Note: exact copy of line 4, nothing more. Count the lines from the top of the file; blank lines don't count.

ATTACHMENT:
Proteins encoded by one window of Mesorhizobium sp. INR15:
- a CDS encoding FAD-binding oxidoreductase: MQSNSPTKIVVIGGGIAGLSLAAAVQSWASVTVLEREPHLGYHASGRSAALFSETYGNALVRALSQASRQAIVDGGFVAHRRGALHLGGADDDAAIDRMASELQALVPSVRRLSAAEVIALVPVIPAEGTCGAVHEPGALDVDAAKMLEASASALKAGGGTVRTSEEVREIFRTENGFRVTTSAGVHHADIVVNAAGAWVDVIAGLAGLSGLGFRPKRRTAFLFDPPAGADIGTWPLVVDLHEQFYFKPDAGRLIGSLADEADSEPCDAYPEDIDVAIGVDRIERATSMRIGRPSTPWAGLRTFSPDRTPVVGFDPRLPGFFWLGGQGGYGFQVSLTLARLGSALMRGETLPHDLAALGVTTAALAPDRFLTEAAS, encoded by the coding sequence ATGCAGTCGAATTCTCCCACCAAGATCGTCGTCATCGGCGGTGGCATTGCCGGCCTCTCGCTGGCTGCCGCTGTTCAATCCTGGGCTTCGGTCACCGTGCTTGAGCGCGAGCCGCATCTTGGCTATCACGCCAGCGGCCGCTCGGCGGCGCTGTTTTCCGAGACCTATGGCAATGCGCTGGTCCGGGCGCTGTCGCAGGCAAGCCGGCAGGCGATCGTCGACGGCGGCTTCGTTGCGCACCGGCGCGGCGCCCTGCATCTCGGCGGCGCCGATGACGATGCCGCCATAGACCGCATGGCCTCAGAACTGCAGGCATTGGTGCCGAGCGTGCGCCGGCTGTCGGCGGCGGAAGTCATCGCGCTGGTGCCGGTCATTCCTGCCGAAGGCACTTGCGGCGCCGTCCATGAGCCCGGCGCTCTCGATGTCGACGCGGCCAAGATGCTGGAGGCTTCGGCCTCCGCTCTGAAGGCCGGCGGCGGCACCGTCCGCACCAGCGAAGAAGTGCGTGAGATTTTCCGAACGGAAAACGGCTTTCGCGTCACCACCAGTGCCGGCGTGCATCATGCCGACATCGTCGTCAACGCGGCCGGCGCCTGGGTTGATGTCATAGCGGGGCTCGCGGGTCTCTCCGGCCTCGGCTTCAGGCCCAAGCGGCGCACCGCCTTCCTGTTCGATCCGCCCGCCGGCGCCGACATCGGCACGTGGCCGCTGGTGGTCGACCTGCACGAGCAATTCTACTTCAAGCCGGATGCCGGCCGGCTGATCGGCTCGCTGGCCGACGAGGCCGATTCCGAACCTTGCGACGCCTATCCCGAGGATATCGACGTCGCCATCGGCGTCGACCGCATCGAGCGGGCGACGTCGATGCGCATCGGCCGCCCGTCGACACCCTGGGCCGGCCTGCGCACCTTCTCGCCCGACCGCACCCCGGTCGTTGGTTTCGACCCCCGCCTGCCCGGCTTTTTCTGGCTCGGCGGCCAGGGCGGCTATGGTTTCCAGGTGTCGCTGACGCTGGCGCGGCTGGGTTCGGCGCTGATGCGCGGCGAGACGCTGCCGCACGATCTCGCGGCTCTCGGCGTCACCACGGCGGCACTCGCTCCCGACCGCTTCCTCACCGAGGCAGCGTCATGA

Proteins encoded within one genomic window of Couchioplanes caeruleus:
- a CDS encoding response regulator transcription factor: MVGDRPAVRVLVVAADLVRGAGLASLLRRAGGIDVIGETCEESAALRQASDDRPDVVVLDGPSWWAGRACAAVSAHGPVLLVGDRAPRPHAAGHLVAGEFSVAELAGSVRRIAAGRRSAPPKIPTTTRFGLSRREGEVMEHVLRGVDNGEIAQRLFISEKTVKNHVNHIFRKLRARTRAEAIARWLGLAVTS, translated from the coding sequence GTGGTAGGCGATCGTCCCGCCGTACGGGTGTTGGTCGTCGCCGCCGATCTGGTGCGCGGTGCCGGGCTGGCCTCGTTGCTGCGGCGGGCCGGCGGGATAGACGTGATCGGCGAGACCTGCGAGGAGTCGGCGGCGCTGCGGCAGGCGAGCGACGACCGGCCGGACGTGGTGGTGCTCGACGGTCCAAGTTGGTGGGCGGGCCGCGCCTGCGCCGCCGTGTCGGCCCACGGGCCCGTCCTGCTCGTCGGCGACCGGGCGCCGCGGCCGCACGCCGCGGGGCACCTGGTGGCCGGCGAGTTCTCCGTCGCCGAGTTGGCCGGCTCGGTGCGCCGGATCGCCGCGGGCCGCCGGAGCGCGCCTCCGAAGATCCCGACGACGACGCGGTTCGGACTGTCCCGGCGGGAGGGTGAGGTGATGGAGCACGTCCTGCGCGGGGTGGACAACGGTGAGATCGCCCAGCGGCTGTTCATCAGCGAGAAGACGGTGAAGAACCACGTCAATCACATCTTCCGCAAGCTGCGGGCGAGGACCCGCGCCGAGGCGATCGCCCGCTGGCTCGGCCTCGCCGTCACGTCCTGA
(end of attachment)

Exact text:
- a CDS encoding response regulator transcription factor: MVGDRPAVRVLVVAADLVRGAGLASLLRRAGGIDVIGETCEESAALRQASDDRPDVVVLDGPSWWAGRACAAVSAHGPVLLVGDRAPRPHAAGHLVAGEFSVAELAGSVRRIAAGRRSAPPKIPTTTRFGLSRREGEVMEHVLRGVDNGEIAQRLFISEKTVKNHVNHIFRKLRARTRAEAIARWLGLAVTS, translated from the coding sequence GTGGTAGGCGATCGTCCCGCCGTACGGGTGTTGGTCGTCGCCGCCGATCTGGTGCGCGGTGCCGGGCTGGCCTCGTTGCTGCGGCGGGCCGGCGGGATAGACGTGATCGGCGAGACCTGCGAGGAGTCGGCGGCGCTGCGGCAGGCGAGCGACGACCGGCCGGACGTGGTGGTGCTCGACGGTCCAAGTTGGTGGGCGGGCCGCGCCTGCGCCGCCGTGTCGGCCCACGGGCCCGTCCTGCTCGTCGGCGACCGGGCGCCGCGGCCGCACGCCGCGGGGCACCTGGTGGCCGGCGAGTTCTCCGTCGCCGAGTTGGCCGGCTCGGTGCGCCGGATCGCCGCGGGCCGCCGGAGCGCGCCTCCGAAGATCCCGACGACGACGCGGTTCGGACTGTCCCGGCGGGAGGGTGAGGTGATGGAGCACGTCCTGCGCGGGGTGGACAACGGTGAGATCGCCCAGCGGCTGTTCATCAGCGAGAAGACGGTGAAGAACCACGTCAATCACATCTTCCGCAAGCTGCGGGCGAGGACCCGCGCCGAGGCGATCGCCCGCTGGCTCGGCCTCGCCGTCACGTCCTGA